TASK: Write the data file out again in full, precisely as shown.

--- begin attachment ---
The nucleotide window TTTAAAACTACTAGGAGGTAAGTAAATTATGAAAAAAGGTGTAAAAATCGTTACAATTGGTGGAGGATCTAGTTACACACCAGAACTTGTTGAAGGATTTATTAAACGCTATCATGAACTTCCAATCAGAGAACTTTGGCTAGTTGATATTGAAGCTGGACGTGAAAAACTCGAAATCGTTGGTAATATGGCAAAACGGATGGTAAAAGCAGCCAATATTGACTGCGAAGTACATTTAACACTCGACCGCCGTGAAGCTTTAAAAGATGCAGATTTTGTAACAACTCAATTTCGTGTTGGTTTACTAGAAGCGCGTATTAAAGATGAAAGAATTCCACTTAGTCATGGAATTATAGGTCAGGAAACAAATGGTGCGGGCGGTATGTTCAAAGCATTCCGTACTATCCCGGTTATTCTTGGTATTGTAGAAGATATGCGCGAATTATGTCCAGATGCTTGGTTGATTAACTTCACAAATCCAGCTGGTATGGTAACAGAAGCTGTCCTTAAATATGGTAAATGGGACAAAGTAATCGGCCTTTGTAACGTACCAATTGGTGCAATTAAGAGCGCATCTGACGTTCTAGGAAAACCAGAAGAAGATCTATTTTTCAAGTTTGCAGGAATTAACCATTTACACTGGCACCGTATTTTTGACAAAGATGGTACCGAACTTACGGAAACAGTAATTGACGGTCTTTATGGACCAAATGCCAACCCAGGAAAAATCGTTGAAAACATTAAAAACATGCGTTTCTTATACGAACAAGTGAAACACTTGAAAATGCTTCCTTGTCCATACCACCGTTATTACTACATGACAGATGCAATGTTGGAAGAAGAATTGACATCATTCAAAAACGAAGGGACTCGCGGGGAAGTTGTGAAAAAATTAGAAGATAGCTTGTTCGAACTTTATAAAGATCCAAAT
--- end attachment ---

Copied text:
The nucleotide window TTTAAAACTACTAGGAGGTAAGTAAATTATGAAAAAAGGTGTAAAAATCGTTACAATTGGTGGAGGATCTAGTTACACACCAGAACTTGTTGAAGGATTTATTAAACGCTATCATGAACTTCCAATCAGAGAACTTTGGCTAGTTGATATTGAAGCTGGACGTGAAAAACTCGAAATCGTTGGTAATATGGCAAAACGGATGGTAAAAGCAGCCAATATTGACTGCGAAGTACATTTAACACTCGACCGCCGTGAAGCTTTAAAAGATGCAGATTTTGTAACAACTCAATTTCGTGTTGGTTTACTAGAAGCGCGTATTAAAGATGAAAGAATTCCACTTAGTCATGGAATTATAGGTCAGGAAACAAATGGTGCGGGCGGTATGTTCAAAGCATTCCGTACTATCCCGGTTATTCTTGGTATTGTAGAAGATATGCGCGAATTATGTCCAGATGCTTGGTTGATTAACTTCACAAATCCAGCTGGTATGGTAACAGAAGCTGTCCTTAAATATGGTAAATGGGACAAAGTAATCGGCCTTTGTAACGTACCAATTGGTGCAATTAAGAGCGCATCTGACGTTCTAGGAAAACCAGAAGAAGATCTATTTTTCAAGTTTGCAGGAATTAACCATTTACACTGGCACCGTATTTTTGACAAAGATGGTACCGAACTTACGGAAACAGTAATTGACGGTCTTTATGGACCAAATGCCAACCCAGGAAAAATCGTTGAAAACATTAAAAACATGCGTTTCTTATACGAACAAGTGAAACACTTGAAAATGCTTCCTTGTCCATACCACCGTTATTACTACATGACAGATGCAATGTTGGAAGAAGAATTGACATCATTCAAAAACGAAGGGACTCGCGGGGAAGTTGTGAAAAAATTAGAAGATAGCTTGTTCGAACTTTATAAAGATCCAAAT